Wills & Estates, and End-of-Life Planning
Why make a will? From Dial-A-Law…
Every adult who owns assets or has a spouse or young children should have a will. By preparing a will, you have control over who gets how much of your estate and when you can appoint a guardian for any young children you have. You can minimize the time and expense for others to deal with your affairs after you die. See our information on preparing a will and estate planning for guidance on preparing a will.
Legal Information Resources (BC & Canada)
- A Death in Your Family by People’s Law School – Information for people who want to know more about what to do first when a family member dies, how to make funeral arrangements, and where to find support. Part of the Clicklaw Wikibooks collection.
- BC Government: Wills & Estate Planning – Including sections for Indigenous populations.
- Clicklaw: Common Questions
- How to make a will
- Relative died without a will
- Wills for people who live on reserve
- Executor of a will – now includes Estate Guide
- Probate application and forms
- Contesting or disputing a will
- See all wills-related Common Questions
- See all personal planning-related Common Questions – Representation Agreements, Enduring Powers of Attorney, Advance Directives
This online legal information site provides guided pathways on a number of common issues including one on creating a will. It will guide you through the process of creating a basic will.
- Nidus: Provides resources on personal planning (planning for incapacity or end-of-life).
- Vanderhoof Hospice Care – Has information on Vanderhoof hospice care that is available.
- Stuart Nechako Manor – Access to long-term care is through a Home Health assessment.
- Nidus Personal Planning and Resource Centre Registry – Personal planning is about planning for incapacity, end-of-life and other support needs. Personal planning formalizes informal help provided by your friends and family and gives them or others the legal authority necessary to help you.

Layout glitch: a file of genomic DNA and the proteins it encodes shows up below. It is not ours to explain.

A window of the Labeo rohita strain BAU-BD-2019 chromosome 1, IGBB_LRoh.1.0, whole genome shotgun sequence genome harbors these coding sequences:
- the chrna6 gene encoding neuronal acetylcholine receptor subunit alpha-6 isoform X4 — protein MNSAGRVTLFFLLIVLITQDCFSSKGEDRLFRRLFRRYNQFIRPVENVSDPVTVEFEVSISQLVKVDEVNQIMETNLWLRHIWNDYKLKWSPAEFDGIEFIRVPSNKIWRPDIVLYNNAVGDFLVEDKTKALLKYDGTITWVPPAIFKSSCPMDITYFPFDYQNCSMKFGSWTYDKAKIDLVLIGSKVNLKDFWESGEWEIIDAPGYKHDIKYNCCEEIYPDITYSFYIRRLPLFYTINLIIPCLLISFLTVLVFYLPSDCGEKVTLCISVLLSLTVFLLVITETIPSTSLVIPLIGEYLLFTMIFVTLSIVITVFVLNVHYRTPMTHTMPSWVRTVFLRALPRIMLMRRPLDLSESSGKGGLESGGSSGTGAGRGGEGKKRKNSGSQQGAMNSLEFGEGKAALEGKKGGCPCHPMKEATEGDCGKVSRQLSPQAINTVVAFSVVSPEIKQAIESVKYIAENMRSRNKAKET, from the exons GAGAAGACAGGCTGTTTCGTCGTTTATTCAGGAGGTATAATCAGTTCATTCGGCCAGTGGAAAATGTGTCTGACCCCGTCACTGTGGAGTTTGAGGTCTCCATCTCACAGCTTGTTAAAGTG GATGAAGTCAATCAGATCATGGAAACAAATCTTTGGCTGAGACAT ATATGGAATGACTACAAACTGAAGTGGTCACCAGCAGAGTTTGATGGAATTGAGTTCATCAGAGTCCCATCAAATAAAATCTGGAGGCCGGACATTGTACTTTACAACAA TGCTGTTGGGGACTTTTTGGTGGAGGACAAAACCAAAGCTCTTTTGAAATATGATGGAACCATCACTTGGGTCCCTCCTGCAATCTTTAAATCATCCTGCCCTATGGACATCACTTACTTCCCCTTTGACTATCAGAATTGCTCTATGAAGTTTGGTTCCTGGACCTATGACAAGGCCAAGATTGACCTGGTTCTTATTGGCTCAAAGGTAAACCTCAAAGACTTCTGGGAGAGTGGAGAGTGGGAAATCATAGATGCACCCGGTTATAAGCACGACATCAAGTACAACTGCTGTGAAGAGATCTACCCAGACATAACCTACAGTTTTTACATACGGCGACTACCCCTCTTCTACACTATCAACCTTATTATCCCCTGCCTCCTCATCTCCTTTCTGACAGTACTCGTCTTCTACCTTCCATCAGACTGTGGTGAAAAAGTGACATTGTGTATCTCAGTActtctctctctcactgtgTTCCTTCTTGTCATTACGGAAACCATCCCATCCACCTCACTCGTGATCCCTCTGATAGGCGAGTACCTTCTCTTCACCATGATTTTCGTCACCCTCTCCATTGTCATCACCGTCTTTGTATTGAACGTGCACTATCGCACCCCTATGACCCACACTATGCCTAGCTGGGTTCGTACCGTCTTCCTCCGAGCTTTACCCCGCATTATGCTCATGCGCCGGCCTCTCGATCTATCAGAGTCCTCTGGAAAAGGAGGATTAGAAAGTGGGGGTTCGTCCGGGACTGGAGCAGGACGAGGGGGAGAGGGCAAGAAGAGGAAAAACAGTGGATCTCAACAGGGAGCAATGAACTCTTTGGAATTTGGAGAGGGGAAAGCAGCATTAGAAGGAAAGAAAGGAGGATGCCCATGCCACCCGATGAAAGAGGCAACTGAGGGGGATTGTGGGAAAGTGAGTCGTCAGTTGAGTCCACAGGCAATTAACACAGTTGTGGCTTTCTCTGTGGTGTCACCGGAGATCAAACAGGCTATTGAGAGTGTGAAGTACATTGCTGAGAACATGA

- Canadian Virtual Hospice – Information and support on palliative and end-of-life care, loss and grief.
What to do
- After a Death (Canada) – outlines what to do when someone dies, at the federal level, such as: canceling a passport, notifying the CRA, contacting credit bureaus to avoid fraud, and claiming life insurance.
- Life Events: Death (BC) – what to do when someone dies, at the provincial level. Learn how to register a death in British Columbia and order a death certificate. Get information about wills and estates.
- Make a Will Week (October in BC) – to encourage the public to write their will or bring an existing will up-to-date.
Books & Kits (print & digital for purchase)
- Self-Counsel Press: Wills – Books, kits, and forms to help you prepare an estate plan, make a legal will or codicil to a will, and write a medical directive or living will or representation agreement. (Some of these titles may be in our catalogue, or can be purchased locally at Otter Books)
Consider a Digital Will to manage your Digital Estate (from West Vancouver Public Library presentation)
Outlines what a person would like to happen to their digital estate after they die. It can be a part of your overall will. A digital estate is made up of digital assets and digital accounts.
- Digital asset = an individual electronic file. This includes: a photograph taken with your smartphone, an email, a Word document.
- Digital account = an online account such as an email account, Facebook account, online banking account, etc.
Why is this important?
- Passing on sentimental digital items (photos, emails)
- Passing on digital items of monetary value (music accounts, PayPal, eBay)
- Subscriptions can continue to charge the estate
- Helping people manage your overall estate (access to online banking)
What happens if you don’t deal with your digital estate?
- It can be nearly impossible for anyone to access your accounts/assets.
- The account will most likely: stay online; provide the ability for others to continue to interact; could potentially be at risk for identity theft
Consider what you want:
- Accounts shut down immediately
- Accounts up temporarily so that others can post condolences?
- Assets passed on to a friend or family member
Organize your digital assets now so that you can decide what you want to pass on:
- Do not put any passwords in your will itself.
- Digital accounts of a business may be an asset of the corporation. Check with a legal professional.
- Do you really want to pass on every email? Or a selection of meaningful ones?
How to manage:
- Make a list of all digital assets and accounts – Easiest to use a password manager
- Create a digital estate plan
- Designate a digital estate manager
- Include the instructions in your will
- Keep your will up to date (check it over once a year)